sex offenderTom Szad is a sex offender SO dangerous that when Vermont releases him this coming Friday, they are warning parents of blue-eyed, blond-haired boys of 12 or 13 to watch out. Really, Vermont? That's the best you've got?

Many parents have expressed concern in Szad's hometown of Springfield (the place he was originally headed) and even the police chief is warning people to be alert. So, what is a parent supposed to do with this information?

As the mom of a 5-year-old boy (with blond hair and brown eyes), it's hard to know how I might react to a warning like this if it described my son. For one, I might not allow him outside my house without me being right on top of him. But for a 5-year-old, that is pretty much par for the course anyway. But what about a 12- or 13-year-old? There is a whole other level of independence that has just been stolen from them.

It's the job of law enforcement to keep us safe, but the laws in Vermont essentially state that because he has done his time for his original crime (molesting a 13-year-old boy with autism), he is free to go. Just like that.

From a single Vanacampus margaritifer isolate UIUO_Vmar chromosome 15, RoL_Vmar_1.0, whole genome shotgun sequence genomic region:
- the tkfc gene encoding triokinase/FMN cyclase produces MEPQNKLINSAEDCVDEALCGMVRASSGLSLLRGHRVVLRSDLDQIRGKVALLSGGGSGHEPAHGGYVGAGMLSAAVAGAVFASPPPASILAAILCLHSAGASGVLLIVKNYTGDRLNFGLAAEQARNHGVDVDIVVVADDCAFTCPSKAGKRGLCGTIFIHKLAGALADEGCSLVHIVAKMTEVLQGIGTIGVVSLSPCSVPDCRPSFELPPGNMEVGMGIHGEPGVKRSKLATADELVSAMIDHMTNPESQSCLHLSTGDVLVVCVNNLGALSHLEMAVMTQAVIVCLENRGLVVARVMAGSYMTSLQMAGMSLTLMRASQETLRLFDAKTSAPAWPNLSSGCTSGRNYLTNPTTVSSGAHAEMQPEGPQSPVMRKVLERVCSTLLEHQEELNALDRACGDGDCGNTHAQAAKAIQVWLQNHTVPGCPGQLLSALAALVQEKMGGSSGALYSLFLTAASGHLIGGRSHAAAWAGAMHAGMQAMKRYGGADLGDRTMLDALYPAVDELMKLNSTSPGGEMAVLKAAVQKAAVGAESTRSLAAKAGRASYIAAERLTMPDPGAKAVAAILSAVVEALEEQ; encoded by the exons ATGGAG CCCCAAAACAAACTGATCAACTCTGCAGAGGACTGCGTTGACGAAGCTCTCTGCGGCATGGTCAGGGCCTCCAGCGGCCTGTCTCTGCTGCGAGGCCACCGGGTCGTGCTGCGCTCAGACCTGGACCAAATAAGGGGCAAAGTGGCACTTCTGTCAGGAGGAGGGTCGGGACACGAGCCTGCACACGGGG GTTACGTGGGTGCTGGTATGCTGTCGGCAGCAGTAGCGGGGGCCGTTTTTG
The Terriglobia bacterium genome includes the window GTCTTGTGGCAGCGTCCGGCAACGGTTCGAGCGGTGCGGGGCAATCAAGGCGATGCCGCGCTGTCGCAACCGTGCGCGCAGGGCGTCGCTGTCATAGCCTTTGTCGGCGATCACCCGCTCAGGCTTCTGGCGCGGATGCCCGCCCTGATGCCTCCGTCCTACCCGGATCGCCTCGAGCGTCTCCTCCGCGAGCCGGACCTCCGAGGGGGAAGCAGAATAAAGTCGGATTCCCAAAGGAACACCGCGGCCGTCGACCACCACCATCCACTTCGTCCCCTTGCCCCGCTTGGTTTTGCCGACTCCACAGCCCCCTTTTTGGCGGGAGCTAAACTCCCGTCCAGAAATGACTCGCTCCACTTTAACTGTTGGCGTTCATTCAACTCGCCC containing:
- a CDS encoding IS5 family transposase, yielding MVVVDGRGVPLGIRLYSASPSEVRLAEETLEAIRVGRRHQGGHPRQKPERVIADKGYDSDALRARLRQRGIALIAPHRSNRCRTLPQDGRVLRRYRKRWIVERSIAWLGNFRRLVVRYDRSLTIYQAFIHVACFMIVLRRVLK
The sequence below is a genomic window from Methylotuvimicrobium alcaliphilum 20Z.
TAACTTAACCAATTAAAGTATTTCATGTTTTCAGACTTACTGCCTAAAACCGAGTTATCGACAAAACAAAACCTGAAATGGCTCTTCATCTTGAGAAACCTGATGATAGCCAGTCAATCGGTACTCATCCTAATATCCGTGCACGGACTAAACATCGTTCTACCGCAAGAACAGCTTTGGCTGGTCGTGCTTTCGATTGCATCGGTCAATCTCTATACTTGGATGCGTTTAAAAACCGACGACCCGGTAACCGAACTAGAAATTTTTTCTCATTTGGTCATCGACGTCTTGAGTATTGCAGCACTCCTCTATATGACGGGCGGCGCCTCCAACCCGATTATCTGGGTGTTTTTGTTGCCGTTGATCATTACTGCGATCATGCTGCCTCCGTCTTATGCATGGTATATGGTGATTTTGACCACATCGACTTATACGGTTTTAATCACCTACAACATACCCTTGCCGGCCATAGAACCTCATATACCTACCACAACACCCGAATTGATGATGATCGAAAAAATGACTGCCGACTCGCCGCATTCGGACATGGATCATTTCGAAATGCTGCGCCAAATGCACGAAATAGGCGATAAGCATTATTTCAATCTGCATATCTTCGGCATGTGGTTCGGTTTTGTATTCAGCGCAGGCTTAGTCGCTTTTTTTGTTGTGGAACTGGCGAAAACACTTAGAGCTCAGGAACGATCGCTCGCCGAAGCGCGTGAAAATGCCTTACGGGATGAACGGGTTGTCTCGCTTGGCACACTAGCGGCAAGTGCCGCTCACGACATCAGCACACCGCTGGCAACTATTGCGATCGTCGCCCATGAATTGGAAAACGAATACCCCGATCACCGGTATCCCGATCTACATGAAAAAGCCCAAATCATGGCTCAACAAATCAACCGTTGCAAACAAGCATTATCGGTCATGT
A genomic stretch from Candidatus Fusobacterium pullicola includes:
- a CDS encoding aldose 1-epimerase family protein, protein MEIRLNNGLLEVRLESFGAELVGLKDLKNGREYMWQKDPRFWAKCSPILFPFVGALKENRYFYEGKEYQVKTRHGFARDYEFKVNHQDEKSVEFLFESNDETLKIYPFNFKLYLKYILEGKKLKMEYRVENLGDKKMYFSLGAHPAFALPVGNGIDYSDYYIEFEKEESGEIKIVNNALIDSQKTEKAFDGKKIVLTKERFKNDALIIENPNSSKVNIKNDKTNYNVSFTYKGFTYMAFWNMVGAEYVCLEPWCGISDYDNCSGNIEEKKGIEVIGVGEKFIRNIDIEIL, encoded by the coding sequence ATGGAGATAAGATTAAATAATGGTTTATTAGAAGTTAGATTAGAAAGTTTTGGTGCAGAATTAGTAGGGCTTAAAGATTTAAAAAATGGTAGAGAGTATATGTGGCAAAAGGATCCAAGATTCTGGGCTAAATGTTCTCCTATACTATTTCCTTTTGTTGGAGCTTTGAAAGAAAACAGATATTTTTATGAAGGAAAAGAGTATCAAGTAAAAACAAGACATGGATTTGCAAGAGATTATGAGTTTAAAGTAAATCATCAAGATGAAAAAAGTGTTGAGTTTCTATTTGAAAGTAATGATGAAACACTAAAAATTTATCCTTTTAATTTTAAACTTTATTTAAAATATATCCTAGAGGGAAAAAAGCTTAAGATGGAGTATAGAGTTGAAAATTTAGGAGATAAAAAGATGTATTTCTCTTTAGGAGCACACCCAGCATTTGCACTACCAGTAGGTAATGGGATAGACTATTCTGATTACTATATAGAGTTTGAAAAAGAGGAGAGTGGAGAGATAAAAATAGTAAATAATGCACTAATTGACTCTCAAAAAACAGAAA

Vermont, unlike several other states, has no such thing as a "civil commitment" in which sex offenders who are considered a danger to the public are locked up beyond their prison sentences. Is it right? Probably not. But it's the reality. So what hell is a mom of a boy who meets this description supposed to do?

It's hard to even imagine. Short of keeping your son chained to you (and good luck with that at that age), there is very little that can be done. Sure, they can check in when they are out on their bikes or walking to school, but that age is such a vital time for boys (and for girls). It's a time of so much growth and the beginning of real independence.

To take that away from a child -- that sense of independence and vital time of separation -- seems so unfair. What's a mom to do? I have no doubt that there will be a lot of scared parents calling their sons 10 times a day on cellphones and wanting to know their whereabouts constantly. It's hard to imagine that their rights are somehow trumped by the "rights" of this sex offender.

Sure, this is the U.S. and we have to accept these laws, but my heart breaks for every mom who has to lose sleep over this or fear for her child's safety and happiness. This just seems so unfair.

What do you think should be done in this case?

 

Image via Vermont Department of Corrections